“We’re using things similar to this for drug delivery,” he said, “and that’s how we could move on this so swiftly – if it’s the same thing being used for drug delivery, it has to be non-toxic.”

Nano-reporters inarguably could be a magic bullet of sorts to help operators tap into previously undetected volumes of hydrocarbons.

Tour cautioned, however, that even if the nano-reporters are injected early in the life of a well, it could take as long as several months or even several years for an operator to acquire the assessment needed.

And don’t look for these minuscule spies to appear soon in a reservoir near you.

They’re just now being tested in core plug samples.

“It’s at least a couple of years away before we start pumping these downhole,” Tour said. “It’s still basic research, not applied.

“But the energy sector is very aggressive,” he noted, “and if they get something they want to start injecting it.

“So I might be pleasantly surprised.”

Comments (0)


What Can I Do?

Add Item

Enter Notes:
* You must be logged in to name and customize your collection.
Recommend Recommend
Printable Version Printable Version Email to a friend Email to a friend

Image Gallery

Emphasis: Exploration Innovations

Explorer Emphasis Article Learning curve continues Elm Coulee Idea Opened New Play Elm Coulee Idea Opened New Play Desktop /Portals/0/PackFlashItemImages/WebReady/elm-coulee-idea-opened-new-play-2009-08aug-hero.gif?width=100&h=100&mode=crop&anchor=middlecenter&quality=75amp;encoder=freeimage&progressive=true 678
Explorer Emphasis Article How will we get there? Gas Has a Big Future to Live Up To Gas Has a Big Future to Live Up To Desktop /Portals/0/PackFlashItemImages/WebReady/gas-has-a-big-future-to-live-up-to-2009-08aug-hero.gif?width=100&h=100&mode=crop&anchor=middlecenter&quality=75amp;encoder=freeimage&progressive=true 676
Explorer Emphasis Article Facies mapping aids carbonate understanding Global Satellite View Revealing Global Satellite View Revealing Desktop /Portals/0/PackFlashItemImages/WebReady/global-satellite-view-revealing-2009-08aug-hero.gif?width=100&h=100&mode=crop&anchor=middlecenter&quality=75amp;encoder=freeimage&progressive=true 674
Explorer Emphasis Article Does Lamda-Mu-Rho make your eyes glaze? It Takes a Team To Tackle Strat It Takes a Team To Tackle Strat Desktop /Portals/0/PackFlashItemImages/WebReady/hart-bruce.jpg?width=100&h=100&mode=crop&anchor=middlecenter&quality=75amp;encoder=freeimage&progressive=true 677
Explorer Emphasis Article Sometimes, look to the sky It Takes Big Ideas To Drill Big Wells It Takes Big Ideas To Drill Big Wells Desktop /Portals/0/PackFlashItemImages/WebReady/it-takes-big-ideas-to-drill-big-wells-2009-08aug-hero.gif?width=100&h=100&mode=crop&anchor=middlecenter&quality=75amp;encoder=freeimage&progressive=true 682
Explorer Emphasis Article About as esoteric as it gets Researchers Are Thinking Small Researchers Are Thinking Small Desktop /Portals/0/PackFlashItemImages/WebReady/EXPLORER-cover-2009-08aug-thumb.jpg?width=100&h=100&mode=crop&anchor=middlecenter&quality=75amp;encoder=freeimage&progressive=true 681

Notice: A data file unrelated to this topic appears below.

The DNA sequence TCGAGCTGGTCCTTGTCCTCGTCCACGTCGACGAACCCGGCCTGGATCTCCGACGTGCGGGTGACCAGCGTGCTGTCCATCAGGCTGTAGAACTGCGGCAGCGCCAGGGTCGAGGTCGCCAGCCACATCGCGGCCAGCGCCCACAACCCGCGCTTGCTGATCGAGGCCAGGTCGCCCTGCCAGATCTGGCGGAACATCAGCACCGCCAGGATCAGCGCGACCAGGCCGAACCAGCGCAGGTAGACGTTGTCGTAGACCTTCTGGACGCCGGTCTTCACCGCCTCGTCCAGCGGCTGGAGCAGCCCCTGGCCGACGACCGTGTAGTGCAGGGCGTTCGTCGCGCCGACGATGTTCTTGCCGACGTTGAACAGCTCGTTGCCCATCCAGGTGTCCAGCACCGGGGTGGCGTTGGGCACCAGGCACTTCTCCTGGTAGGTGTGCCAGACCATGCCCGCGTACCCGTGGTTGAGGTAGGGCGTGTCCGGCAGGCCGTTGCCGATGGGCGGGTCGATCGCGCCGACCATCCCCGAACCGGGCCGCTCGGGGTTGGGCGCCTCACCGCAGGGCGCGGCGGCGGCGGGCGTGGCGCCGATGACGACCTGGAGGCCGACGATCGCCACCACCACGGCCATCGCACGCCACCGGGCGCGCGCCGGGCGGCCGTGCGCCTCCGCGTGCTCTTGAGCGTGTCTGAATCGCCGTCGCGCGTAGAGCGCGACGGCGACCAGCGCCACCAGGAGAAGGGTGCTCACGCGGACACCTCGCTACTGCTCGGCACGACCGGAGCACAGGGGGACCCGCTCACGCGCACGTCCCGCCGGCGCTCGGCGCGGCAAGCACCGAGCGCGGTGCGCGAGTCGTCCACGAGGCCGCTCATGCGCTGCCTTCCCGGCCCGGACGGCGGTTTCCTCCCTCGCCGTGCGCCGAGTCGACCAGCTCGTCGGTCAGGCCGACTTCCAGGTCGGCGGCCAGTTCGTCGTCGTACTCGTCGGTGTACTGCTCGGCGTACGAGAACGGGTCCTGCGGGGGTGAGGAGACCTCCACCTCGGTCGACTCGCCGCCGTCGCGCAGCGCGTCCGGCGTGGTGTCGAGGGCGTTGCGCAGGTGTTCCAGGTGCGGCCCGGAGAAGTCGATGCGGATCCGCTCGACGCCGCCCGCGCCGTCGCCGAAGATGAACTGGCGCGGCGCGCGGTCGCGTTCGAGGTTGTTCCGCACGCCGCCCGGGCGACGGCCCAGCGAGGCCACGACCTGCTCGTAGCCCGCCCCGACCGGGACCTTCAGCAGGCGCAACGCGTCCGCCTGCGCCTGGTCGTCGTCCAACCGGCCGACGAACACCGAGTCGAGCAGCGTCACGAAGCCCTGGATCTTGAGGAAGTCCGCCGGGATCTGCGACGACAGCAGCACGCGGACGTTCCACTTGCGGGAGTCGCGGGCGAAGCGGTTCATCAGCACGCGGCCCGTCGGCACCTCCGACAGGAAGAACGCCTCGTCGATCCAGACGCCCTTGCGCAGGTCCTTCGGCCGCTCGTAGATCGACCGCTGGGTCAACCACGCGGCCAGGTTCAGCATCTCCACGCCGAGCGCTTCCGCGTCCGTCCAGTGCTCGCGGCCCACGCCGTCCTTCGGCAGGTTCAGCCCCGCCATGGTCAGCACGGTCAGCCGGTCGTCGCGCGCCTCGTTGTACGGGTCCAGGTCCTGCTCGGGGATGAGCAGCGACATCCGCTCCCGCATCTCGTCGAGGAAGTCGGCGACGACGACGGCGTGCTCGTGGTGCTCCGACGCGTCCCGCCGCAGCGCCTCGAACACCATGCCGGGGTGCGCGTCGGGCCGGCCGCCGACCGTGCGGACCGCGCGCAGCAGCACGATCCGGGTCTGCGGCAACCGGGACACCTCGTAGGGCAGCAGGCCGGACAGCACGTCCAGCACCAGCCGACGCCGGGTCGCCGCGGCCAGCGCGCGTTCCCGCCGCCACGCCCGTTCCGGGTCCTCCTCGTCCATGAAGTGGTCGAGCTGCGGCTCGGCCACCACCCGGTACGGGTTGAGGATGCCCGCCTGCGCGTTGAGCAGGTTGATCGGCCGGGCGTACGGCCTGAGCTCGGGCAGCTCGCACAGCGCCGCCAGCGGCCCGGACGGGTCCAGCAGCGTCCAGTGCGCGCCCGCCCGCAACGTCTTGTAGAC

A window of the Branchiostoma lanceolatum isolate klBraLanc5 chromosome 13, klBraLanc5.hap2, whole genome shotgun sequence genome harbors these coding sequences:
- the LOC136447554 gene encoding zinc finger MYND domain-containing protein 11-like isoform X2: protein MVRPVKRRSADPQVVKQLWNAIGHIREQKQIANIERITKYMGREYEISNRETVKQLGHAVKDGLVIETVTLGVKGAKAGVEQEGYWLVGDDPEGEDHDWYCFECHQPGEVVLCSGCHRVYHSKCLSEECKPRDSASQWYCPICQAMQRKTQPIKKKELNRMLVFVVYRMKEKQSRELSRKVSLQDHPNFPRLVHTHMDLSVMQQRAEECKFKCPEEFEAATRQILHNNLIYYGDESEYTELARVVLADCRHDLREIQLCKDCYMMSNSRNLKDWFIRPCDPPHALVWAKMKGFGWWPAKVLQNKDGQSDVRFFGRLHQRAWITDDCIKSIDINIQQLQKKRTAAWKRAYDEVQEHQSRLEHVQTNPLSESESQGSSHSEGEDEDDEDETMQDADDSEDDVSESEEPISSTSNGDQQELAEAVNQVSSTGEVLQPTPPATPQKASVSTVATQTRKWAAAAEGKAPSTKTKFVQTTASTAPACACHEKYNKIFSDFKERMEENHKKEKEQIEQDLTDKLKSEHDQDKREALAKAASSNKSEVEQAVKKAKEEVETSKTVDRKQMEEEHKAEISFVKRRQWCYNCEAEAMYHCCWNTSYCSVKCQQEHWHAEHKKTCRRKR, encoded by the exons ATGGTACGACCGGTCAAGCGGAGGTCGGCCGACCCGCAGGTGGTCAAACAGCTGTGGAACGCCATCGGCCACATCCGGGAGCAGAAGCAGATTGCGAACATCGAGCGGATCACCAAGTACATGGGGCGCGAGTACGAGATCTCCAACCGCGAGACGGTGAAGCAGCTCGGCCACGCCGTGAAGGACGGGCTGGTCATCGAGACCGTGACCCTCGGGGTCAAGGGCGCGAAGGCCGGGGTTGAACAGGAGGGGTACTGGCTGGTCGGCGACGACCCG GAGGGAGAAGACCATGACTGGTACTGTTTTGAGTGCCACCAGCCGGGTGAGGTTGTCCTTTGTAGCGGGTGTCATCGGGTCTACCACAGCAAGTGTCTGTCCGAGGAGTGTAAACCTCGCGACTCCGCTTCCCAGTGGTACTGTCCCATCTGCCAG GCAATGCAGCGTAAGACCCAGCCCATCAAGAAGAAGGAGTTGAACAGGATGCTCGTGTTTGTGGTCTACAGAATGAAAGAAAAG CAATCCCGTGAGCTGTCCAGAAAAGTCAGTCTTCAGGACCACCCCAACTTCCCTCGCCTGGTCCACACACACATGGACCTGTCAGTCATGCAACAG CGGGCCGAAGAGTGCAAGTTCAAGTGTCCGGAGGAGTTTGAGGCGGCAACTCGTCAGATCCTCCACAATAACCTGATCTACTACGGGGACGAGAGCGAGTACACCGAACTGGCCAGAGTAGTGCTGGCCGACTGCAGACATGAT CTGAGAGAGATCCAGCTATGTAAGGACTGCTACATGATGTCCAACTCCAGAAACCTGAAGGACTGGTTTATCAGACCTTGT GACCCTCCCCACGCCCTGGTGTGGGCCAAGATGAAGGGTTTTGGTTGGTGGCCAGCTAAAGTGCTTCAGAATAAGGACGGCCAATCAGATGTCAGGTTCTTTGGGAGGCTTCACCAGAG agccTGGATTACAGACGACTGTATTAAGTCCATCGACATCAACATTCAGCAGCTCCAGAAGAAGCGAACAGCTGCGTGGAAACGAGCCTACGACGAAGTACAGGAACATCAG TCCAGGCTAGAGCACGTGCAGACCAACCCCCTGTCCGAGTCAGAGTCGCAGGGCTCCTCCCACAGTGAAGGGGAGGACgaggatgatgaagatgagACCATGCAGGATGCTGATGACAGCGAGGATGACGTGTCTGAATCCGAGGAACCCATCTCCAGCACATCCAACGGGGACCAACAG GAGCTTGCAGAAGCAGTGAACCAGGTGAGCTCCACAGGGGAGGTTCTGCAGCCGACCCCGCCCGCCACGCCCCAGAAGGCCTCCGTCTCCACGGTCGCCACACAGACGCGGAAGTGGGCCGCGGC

See Also: ACE Program Paper

ACE Program Paper Four Seasons Ballroom 2 & 3 Induced Seismicity in Oil and Gas Operations: Recent Activity, Monitoring and Regulations Induced Seismicity in Oil and Gas Operations: Recent Activity, Monitoring and Regulations Desktop /Portals/0/images/ace/2015/luncheon heros/ace2015-tp6-environment.jpg?width=100&h=100&mode=crop&anchor=middlecenter&quality=75amp;encoder=freeimage&progressive=true 15498

See Also: Online Certificate Course

Online Certificate Course Introduction to Shale Gas Introduction to Shale Gas Desktop /Portals/0/PackFlashItemImages/WebReady/oc-cc-introduction-to-shale-gas.jpg?width=100&h=100&mode=crop&anchor=middlecenter&quality=75amp;encoder=freeimage&progressive=true 1472

See Also: Explorer Article

Explorer Article Arctic Experts Heading to ATC in October Arctic Experts Heading to ATC in October Desktop /Portals/0/PackFlashItemImages/WebReady/explorer-hero-2016-10oct.jpg?width=100&h=100&mode=crop&anchor=middlecenter&quality=75amp;encoder=freeimage&progressive=true 34025

See Also: Explorer Emphasis

Explorer Emphasis Article Future fantasy nears present fact Laser Drilling Research: Closer to Reality? Laser Drilling Research: Closer to Reality? Desktop /Portals/0/PackFlashItemImages/WebReady/graves-ramona-2014-12dec.jpg?width=100&h=100&mode=crop&anchor=middlecenter&quality=75amp;encoder=freeimage&progressive=true 13696
Explorer Emphasis Article Giant Elm Coulee was breakout find Bakken Success Beckons Players Bakken Success Beckons Players Desktop /Portals/0/PackFlashItemImages/WebReady/bakken-success-beckons-players.gif?width=100&h=100&mode=crop&anchor=middlecenter&quality=75amp;encoder=freeimage&progressive=true 11093